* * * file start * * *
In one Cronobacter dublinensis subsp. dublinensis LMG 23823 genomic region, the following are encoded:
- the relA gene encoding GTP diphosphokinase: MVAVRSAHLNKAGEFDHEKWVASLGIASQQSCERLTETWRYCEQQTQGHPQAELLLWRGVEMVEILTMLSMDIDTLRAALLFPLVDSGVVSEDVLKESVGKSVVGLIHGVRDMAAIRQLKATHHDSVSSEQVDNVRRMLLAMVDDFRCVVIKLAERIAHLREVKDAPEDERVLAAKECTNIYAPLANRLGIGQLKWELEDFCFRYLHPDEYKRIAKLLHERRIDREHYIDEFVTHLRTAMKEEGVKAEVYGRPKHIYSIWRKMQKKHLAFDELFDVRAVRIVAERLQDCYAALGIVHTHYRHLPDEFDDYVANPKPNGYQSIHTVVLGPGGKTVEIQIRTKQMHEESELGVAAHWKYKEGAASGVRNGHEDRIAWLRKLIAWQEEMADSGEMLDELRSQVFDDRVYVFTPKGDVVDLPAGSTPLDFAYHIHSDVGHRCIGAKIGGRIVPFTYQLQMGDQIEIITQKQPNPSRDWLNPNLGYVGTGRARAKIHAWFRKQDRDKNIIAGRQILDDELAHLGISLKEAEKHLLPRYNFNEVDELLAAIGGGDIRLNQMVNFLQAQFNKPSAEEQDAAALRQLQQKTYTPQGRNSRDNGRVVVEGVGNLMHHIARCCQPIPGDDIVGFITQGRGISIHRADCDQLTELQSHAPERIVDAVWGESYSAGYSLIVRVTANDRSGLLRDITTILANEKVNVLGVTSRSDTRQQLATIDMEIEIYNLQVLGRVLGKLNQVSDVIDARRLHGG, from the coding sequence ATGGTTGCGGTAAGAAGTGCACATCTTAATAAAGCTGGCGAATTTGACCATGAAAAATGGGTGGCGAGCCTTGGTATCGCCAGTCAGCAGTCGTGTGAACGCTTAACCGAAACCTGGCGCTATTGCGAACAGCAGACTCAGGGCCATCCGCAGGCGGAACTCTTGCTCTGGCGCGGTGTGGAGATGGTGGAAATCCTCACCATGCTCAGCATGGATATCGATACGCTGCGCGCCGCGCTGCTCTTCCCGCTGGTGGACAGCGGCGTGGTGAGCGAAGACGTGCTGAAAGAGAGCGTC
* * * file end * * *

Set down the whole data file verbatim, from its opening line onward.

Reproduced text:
In one Cronobacter dublinensis subsp. dublinensis LMG 23823 genomic region, the following are encoded:
- the relA gene encoding GTP diphosphokinase: MVAVRSAHLNKAGEFDHEKWVASLGIASQQSCERLTETWRYCEQQTQGHPQAELLLWRGVEMVEILTMLSMDIDTLRAALLFPLVDSGVVSEDVLKESVGKSVVGLIHGVRDMAAIRQLKATHHDSVSSEQVDNVRRMLLAMVDDFRCVVIKLAERIAHLREVKDAPEDERVLAAKECTNIYAPLANRLGIGQLKWELEDFCFRYLHPDEYKRIAKLLHERRIDREHYIDEFVTHLRTAMKEEGVKAEVYGRPKHIYSIWRKMQKKHLAFDELFDVRAVRIVAERLQDCYAALGIVHTHYRHLPDEFDDYVANPKPNGYQSIHTVVLGPGGKTVEIQIRTKQMHEESELGVAAHWKYKEGAASGVRNGHEDRIAWLRKLIAWQEEMADSGEMLDELRSQVFDDRVYVFTPKGDVVDLPAGSTPLDFAYHIHSDVGHRCIGAKIGGRIVPFTYQLQMGDQIEIITQKQPNPSRDWLNPNLGYVGTGRARAKIHAWFRKQDRDKNIIAGRQILDDELAHLGISLKEAEKHLLPRYNFNEVDELLAAIGGGDIRLNQMVNFLQAQFNKPSAEEQDAAALRQLQQKTYTPQGRNSRDNGRVVVEGVGNLMHHIARCCQPIPGDDIVGFITQGRGISIHRADCDQLTELQSHAPERIVDAVWGESYSAGYSLIVRVTANDRSGLLRDITTILANEKVNVLGVTSRSDTRQQLATIDMEIEIYNLQVLGRVLGKLNQVSDVIDARRLHGG, from the coding sequence ATGGTTGCGGTAAGAAGTGCACATCTTAATAAAGCTGGCGAATTTGACCATGAAAAATGGGTGGCGAGCCTTGGTATCGCCAGTCAGCAGTCGTGTGAACGCTTAACCGAAACCTGGCGCTATTGCGAACAGCAGACTCAGGGCCATCCGCAGGCGGAACTCTTGCTCTGGCGCGGTGTGGAGATGGTGGAAATCCTCACCATGCTCAGCATGGATATCGATACGCTGCGCGCCGCGCTGCTCTTCCCGCTGGTGGACAGCGGCGTGGTGAGCGAAGACGTGCTGAAAGAGAGCGTC